r: X \rightarrow Y ; x \mapsto \frac{1}{2} would do the trick.
    although surely it would be more accurate to write
    r: X \times I \rightarrow Y \times I ; (x,t) \mapsto (\frac{1}{2},t)
    but then \iota \circ r : X \rightarrow X ; x \mapsto \frac{1}{2}
    and i need to show that is homotopic to the identity map on X

    well i can take h: X \times I \rightarrow X ; (x,t) \mapsto \frac{1}{2}(1-t)+tx. this is from 1/2 to x and it's continuous as its the composition of continuous functions.

    i'm not sure about checking r is well defined though.

    cheers.
    Basically. Need to keep an eye on details (both of us!! All this notation flying around is confusing...). X \times I isn't the moebius band. It's just a square. T(\phi) is the band. And Y is the subspace, which becomes a circle under the identification. Y \times I is a cylinder.

    I think the best way of saying it is probably:
    r: X \times I \rightarrow Y; (x,t) \mapsto (\frac{1}{2},t) gives a well defined map under the identification ~ in which (x,0)~(1-x,1) because (x, 0) and (1-x, 1) both map to the same point in Y, namely (0.5, 0) ~ (0.5, 1).
    Then you define the homotopy
    h: ( X \times I  ) \times I \rightarrow X \times I by ((x,s), t) \mapsto t(x,s) + (1-t)(\frac{1}{2}, s). This is again well defined under the identification (exercise for reader...)
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    (Original post by SsEe)
    Hmm. That seems weaker than my definition:

    A homotopy retract is a map r:X \rightarrow Y st r(y)=y on Y and \iota \circ r ~ id_X. If such r exists then X and Y are homotopy equivalent.

    The point is that the subspace is fixed and the rest of the space sort of shrink wrapped onto it.



    Basically. Need to keep an eye on details (both of us!! All this notation flying around is confusing...). X \times I isn't the moebius band. It's just a square. T(\phi) is the band. And Y is the subspace, which becomes a circle under the identification. Y \times I is a cylinder.

    I think the best way of saying it is probably:
    r: X \times I \rightarrow Y; (x,t) \mapsto (\frac{1}{2},t) gives a well defined map under the identification ~ in which (x,0)~(1-x,1) because (x, 0) and (1-x, 1) both map to the same point in Y, namely (0.5, 0) ~ (0.5, 1).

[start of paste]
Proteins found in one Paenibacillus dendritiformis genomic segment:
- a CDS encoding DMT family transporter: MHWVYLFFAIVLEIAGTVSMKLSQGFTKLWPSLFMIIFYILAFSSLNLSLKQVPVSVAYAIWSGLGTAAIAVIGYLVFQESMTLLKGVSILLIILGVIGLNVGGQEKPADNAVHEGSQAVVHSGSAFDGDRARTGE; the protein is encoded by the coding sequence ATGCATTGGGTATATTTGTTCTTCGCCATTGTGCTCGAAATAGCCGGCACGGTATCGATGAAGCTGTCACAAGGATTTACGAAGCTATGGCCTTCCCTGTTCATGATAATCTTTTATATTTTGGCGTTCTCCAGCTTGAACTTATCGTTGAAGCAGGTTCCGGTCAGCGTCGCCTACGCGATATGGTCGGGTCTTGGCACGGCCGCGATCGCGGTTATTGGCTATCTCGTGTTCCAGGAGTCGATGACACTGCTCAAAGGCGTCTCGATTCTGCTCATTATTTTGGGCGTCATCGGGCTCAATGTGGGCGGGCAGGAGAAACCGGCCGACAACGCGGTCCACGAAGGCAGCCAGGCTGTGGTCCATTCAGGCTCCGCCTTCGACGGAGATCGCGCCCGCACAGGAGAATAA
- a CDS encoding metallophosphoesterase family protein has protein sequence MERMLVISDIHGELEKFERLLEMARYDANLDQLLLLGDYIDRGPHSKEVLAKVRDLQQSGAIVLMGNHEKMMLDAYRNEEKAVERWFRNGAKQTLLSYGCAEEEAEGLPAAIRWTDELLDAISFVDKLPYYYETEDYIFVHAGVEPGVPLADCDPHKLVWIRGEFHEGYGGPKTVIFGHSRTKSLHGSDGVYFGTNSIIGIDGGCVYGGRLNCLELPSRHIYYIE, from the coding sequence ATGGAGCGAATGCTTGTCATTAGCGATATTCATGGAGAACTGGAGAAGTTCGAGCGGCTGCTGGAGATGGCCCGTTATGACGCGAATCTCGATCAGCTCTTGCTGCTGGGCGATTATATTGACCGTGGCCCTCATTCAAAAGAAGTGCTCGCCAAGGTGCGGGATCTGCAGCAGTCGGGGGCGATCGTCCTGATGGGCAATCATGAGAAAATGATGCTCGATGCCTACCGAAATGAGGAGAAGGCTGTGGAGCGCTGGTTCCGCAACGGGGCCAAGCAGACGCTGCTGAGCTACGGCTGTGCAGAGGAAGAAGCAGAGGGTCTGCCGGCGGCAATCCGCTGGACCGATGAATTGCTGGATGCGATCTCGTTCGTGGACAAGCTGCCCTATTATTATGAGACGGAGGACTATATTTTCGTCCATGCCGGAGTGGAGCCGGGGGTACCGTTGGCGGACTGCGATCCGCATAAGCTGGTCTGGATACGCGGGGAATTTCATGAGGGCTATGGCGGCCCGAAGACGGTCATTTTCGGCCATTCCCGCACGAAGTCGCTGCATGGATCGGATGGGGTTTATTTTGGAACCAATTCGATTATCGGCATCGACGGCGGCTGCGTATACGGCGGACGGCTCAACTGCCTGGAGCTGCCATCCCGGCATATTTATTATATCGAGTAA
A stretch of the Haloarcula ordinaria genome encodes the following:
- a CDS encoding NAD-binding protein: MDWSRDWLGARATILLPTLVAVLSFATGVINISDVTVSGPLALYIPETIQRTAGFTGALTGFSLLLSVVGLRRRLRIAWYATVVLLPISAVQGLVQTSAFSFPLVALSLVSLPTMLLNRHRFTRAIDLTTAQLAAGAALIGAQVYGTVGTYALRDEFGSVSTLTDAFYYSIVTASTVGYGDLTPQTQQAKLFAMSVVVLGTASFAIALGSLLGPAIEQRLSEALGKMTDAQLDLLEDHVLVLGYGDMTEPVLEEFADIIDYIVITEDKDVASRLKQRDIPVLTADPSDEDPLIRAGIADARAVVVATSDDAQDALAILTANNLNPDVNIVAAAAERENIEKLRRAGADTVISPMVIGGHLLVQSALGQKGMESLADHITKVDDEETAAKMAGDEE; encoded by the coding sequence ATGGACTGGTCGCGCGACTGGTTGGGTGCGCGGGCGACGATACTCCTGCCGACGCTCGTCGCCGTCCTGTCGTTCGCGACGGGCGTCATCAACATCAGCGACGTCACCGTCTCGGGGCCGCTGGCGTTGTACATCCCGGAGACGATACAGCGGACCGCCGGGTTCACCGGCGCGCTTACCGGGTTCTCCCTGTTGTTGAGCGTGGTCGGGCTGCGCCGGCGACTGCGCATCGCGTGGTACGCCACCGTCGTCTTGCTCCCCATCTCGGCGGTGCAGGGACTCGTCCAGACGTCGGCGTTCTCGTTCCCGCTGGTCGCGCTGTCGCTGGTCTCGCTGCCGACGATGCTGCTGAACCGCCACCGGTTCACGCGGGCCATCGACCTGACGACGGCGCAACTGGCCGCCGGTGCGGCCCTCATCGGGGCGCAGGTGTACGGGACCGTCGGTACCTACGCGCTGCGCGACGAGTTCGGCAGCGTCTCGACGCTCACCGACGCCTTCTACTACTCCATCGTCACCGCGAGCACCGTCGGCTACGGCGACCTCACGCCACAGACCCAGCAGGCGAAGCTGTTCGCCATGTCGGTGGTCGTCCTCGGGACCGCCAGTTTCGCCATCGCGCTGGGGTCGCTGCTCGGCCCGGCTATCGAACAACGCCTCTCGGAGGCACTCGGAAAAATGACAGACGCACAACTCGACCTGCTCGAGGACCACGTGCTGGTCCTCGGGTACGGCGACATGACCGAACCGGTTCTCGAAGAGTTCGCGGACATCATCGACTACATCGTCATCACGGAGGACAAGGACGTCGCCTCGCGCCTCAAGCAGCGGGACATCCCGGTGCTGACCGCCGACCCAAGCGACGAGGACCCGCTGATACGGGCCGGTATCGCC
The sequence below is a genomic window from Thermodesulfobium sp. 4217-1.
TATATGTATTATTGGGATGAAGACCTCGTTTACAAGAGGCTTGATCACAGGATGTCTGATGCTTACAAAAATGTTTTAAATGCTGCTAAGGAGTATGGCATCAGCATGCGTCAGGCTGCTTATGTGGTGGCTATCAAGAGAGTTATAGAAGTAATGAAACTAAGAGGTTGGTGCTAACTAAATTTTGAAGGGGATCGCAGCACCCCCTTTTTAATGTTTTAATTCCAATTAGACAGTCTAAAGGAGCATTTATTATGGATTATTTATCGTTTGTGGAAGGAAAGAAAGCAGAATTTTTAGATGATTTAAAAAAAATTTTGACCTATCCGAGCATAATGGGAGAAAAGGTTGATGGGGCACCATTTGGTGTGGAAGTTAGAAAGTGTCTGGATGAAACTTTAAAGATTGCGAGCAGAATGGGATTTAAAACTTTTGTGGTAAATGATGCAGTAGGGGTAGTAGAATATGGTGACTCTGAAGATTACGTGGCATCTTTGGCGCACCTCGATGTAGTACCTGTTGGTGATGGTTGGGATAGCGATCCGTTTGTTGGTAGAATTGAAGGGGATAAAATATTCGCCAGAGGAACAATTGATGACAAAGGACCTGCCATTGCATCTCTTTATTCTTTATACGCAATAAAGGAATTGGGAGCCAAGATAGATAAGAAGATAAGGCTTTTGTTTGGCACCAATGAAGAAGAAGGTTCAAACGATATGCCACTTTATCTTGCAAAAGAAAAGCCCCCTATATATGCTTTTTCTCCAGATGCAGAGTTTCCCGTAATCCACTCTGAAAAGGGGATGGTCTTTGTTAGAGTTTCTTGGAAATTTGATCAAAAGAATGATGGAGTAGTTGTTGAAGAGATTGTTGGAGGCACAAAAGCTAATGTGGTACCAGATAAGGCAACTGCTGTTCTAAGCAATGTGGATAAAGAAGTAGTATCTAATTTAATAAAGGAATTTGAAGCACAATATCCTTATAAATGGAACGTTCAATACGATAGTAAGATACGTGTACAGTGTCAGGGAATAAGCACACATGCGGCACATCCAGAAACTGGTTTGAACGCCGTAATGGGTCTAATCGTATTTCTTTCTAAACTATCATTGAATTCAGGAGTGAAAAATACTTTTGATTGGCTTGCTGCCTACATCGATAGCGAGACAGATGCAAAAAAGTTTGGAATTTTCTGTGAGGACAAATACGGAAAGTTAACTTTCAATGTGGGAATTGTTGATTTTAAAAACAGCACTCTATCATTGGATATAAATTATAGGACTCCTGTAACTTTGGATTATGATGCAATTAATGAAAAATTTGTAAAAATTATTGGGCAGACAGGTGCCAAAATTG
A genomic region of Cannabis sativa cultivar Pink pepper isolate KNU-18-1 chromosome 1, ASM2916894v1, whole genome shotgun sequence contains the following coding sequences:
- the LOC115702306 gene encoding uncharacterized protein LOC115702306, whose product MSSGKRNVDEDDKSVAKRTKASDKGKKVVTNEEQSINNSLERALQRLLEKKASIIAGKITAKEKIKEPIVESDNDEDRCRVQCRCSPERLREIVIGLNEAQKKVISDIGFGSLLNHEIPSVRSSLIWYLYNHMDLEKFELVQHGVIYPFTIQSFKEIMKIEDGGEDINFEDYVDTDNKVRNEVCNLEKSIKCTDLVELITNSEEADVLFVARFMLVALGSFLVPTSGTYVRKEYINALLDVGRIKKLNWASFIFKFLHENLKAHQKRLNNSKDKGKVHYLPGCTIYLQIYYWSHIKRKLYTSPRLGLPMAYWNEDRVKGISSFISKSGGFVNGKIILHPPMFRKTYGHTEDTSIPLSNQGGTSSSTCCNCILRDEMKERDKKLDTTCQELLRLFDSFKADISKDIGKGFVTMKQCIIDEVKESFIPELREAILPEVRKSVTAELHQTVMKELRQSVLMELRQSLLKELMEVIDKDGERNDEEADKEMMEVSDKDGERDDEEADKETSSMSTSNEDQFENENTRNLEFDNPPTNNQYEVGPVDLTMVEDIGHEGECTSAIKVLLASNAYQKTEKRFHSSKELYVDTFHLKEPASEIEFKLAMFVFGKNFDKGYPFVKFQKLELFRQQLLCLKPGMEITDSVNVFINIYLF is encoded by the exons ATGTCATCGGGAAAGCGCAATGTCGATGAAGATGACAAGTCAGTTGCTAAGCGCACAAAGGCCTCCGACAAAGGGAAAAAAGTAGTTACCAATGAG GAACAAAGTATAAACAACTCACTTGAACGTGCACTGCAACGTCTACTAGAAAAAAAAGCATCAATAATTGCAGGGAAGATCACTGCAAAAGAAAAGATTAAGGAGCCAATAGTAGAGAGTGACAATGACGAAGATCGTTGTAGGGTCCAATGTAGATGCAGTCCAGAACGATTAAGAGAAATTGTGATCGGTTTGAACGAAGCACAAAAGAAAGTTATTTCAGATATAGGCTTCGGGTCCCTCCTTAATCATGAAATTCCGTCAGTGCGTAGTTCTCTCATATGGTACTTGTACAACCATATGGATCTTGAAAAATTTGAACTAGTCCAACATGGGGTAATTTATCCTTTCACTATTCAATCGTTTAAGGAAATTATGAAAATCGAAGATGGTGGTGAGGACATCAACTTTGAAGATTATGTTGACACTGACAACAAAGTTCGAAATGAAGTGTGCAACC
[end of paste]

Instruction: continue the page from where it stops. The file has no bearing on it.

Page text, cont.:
Then you define the homotopy
    h: ( X \times I  ) \times I \rightarrow X \times I by ((x,s), t) \mapsto t(x,s) + (1-t)(\frac{1}{2}, s). This is again well defined under the identification (exercise for reader...)
    aargh. i understand the principles but i'm now confused by the notation. we're trying to show T(\phi) \simeq S^1 so shouldn't h: T(\phi) \rightarrow S^1?

    also to show the h you're using is well defined, i can't see how they match up because h((x,s),0)=(\frac{1}{2},s) \neq h((1-x,s),1)=(1-x,s)?

    you keep referring to r as a homotopy retract. is that somehow different from the deformation retract i'm reading about in my notes. i couldn't find anything about homotopy retracts.

    cheers.
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    (Original post by latentcorpse)
    aargh. i understand the principles but i'm now confused by the notation. we're trying to show T(\phi) \simeq S^1 so shouldn't h: T(\phi) \rightarrow S^1?

    also to show the h you're using is well defined, i can't see how they match up because h((x,s),0)=(\frac{1}{2},s) \neq h((1-x,s),1)=(1-x,s)?

    you keep referring to r as a homotopy retract. is that somehow different from the deformation retract i'm reading about in my notes. i couldn't find anything about homotopy retracts.

    cheers.
    h is showing the homotopy equivalence of two maps T(\phi) \rightarrow T(\phi) (namely \iota \circ r and id_{T(\phi)}. So it should be a map T(\phi) \times I \rightarrow T(\phi)

    To show h is well defined under the identification, you need to show that for all t and x in [0,1], h((x, 0), t) = h((1-x, 1), t). Remember, (x,0) and (1-x,1) are the same point. So h better take them to the same place!

    http://en.wikipedia.org/wiki/Deformation_retract
    It says what a retraction is and also: "An equivalent definition of deformation retraction is the following. A continuous map r: X → A is a deformation retraction if it is a retraction and its composition with the inclusion is homotopic to the identity map on X. In this formulation, a deformation retraction carries with it a homotopy between the identity map on X and itself."
    I've seen all sorts of terminology but just keep in mind the idea of shrinking onto a subspace.